Cyber-security firm Group-IB says it identified a group of low-skilled hackers operating out of Iran that has been launching attacks against companies in Asia and attempting to encrypt their networks with a version of the Dharma ransomware.
Group-IB says that despite attacking companies in the private sector, this particular Iranian hacking group has not demanded ransoms in the realm of hundreds of thousands or millions of US dollars -- which has become the norm for most ransomware gangs today.
Instead, the group has requested small ransom payments ranging from 1 to 5 bitcoin ($10k to $50k), most likely to ensure they're getting paid and that they go under the radar, while authorities focus on the bigger gangs ransoming companies for millions.
In the grand scheme of things, this "newbie" group is a far cry from Iran's most infamous ransomware gang: the operators of the SamSam ransomware.
SamSam was a professional hacker group that developed a very advanced ransomware strain that they used to target large corporations and government entities. The group wreaked havoc across the US in 2018 before disappearing after the US Department of Justice charged two of its members in December 2018.
However, even if this newer group is not as advanced and skilled as SamSam, companies shouldn't ignore the risk they pose. Since 2017-2018, the cybercrime ecosystem has evolved to automate, simplify, and monetize the entire process of breaching companies and deploying ransomware.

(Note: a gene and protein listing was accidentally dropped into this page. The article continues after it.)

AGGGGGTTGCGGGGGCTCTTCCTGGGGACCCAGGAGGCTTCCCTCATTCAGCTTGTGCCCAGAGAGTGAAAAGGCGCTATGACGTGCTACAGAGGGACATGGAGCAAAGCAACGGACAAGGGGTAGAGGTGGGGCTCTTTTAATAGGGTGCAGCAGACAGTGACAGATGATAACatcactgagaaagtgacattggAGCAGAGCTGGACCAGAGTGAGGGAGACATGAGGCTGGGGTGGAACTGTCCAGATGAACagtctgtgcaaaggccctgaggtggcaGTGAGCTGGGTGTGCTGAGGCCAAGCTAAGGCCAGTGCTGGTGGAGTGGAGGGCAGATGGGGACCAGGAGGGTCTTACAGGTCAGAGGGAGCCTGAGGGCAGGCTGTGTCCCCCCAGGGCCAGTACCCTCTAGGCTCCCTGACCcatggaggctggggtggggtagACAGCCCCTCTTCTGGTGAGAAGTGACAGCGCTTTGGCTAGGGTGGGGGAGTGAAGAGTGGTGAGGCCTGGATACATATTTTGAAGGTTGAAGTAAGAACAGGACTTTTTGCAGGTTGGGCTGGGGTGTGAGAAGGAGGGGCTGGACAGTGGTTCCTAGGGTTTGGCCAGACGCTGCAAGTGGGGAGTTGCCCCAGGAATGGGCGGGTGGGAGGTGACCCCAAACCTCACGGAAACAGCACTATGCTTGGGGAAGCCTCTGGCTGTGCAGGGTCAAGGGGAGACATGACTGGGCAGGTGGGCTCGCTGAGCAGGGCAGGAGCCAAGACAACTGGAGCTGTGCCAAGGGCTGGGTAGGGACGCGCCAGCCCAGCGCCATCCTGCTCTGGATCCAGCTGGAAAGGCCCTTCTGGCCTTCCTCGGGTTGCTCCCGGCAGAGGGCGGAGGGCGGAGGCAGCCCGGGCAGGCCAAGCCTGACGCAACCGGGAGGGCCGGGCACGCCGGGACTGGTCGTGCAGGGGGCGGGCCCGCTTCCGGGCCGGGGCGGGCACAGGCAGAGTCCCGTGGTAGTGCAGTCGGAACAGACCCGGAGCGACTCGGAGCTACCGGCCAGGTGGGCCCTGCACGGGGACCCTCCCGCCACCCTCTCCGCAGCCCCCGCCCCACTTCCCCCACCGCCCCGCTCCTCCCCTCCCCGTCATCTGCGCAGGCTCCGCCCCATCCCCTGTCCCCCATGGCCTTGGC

While in 2017-2018, an group needed talented hackers to pull off a ransomware attack, today, even "newbie" groups like the ones in the Group-IB report can download hacking tools and follow tutorials shared on hacking forums to orchestrate their own intrusion and ransom attacks in a matter of days.
While some security experts will pin the blame on the proliferation of offensive hacking tools and hacking tutorials, the actual problem is entirely with companies, many of which are still failing at basic security hygiene, such as securing RDP systems they expose online with proper passwords, or patching servers and edge networking equipment, leaving glaring holes that even low-skilled hackers can exploit.